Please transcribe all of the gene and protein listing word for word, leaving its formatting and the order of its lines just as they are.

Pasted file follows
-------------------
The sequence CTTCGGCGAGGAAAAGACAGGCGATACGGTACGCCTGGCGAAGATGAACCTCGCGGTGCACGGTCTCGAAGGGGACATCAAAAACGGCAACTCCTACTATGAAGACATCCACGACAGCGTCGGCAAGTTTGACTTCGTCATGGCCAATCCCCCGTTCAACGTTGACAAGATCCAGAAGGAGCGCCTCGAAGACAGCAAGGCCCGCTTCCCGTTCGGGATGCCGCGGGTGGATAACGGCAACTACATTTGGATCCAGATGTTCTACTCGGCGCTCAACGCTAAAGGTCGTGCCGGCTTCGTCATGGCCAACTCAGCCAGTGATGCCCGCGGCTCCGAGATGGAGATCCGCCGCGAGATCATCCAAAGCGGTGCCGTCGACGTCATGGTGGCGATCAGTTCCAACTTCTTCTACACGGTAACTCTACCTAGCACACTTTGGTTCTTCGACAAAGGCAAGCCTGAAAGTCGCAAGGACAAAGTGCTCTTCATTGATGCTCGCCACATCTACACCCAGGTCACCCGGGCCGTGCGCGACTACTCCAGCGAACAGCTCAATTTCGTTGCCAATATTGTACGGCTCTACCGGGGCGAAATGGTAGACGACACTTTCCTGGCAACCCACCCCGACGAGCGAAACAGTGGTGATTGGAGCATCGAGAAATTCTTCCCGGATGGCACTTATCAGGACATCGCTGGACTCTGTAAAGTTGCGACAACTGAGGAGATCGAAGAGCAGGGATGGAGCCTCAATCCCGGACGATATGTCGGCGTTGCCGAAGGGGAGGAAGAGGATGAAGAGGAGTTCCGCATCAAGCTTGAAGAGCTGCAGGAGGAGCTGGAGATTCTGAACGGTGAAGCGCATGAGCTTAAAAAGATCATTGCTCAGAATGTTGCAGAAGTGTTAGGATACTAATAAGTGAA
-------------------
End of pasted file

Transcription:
The sequence CTTCGGCGAGGAAAAGACAGGCGATACGGTACGCCTGGCGAAGATGAACCTCGCGGTGCACGGTCTCGAAGGGGACATCAAAAACGGCAACTCCTACTATGAAGACATCCACGACAGCGTCGGCAAGTTTGACTTCGTCATGGCCAATCCCCCGTTCAACGTTGACAAGATCCAGAAGGAGCGCCTCGAAGACAGCAAGGCCCGCTTCCCGTTCGGGATGCCGCGGGTGGATAACGGCAACTACATTTGGATCCAGATGTTCTACTCGGCGCTCAACGCTAAAGGTCGTGCCGGCTTCGTCATGGCCAACTCAGCCAGTGATGCCCGCGGCTCCGAGATGGAGATCCGCCGCGAGATCATCCAAAGCGGTGCCGTCGACGTCATGGTGGCGATCAGTTCCAACTTCTTCTACACGGTAACTCTACCTAGCACACTTTGGTTCTTCGACAAAGGCAAGCCTGAAAGTCGCAAGGACAAAGTGCTCTTCATTGATGCTCGCCACATCTACACCCAGGTCACCCGGGCCGTGCGCGACTACTCCAGCGAACAGCTCAATTTCGTTGCCAATATTGTACGGCTCTACCGGGGCGAAATGGTAGACGACACTTTCCTGGCAACCCACCCCGACGAGCGAAACAGTGGTGATTGGAGCATCGAGAAATTCTTCCCGGATGGCACTTATCAGGACATCGCTGGACTCTGTAAAGTTGCGACAACTGAGGAGATCGAAGAGCAGGGATGGAGCCTCAATCCCGGACGATATGTCGGCGTTGCCGAAGGGGAGGAAGAGGATGAAGAGGAGTTCCGCATCAAGCTTGAAGAGCTGCAGGAGGAGCTGGAGATTCTGAACGGTGAAGCGCATGAGCTTAAAAAGATCATTGCTCAGAATGTTGCAGAAGTGTTAGGATACTAATAAGTGAA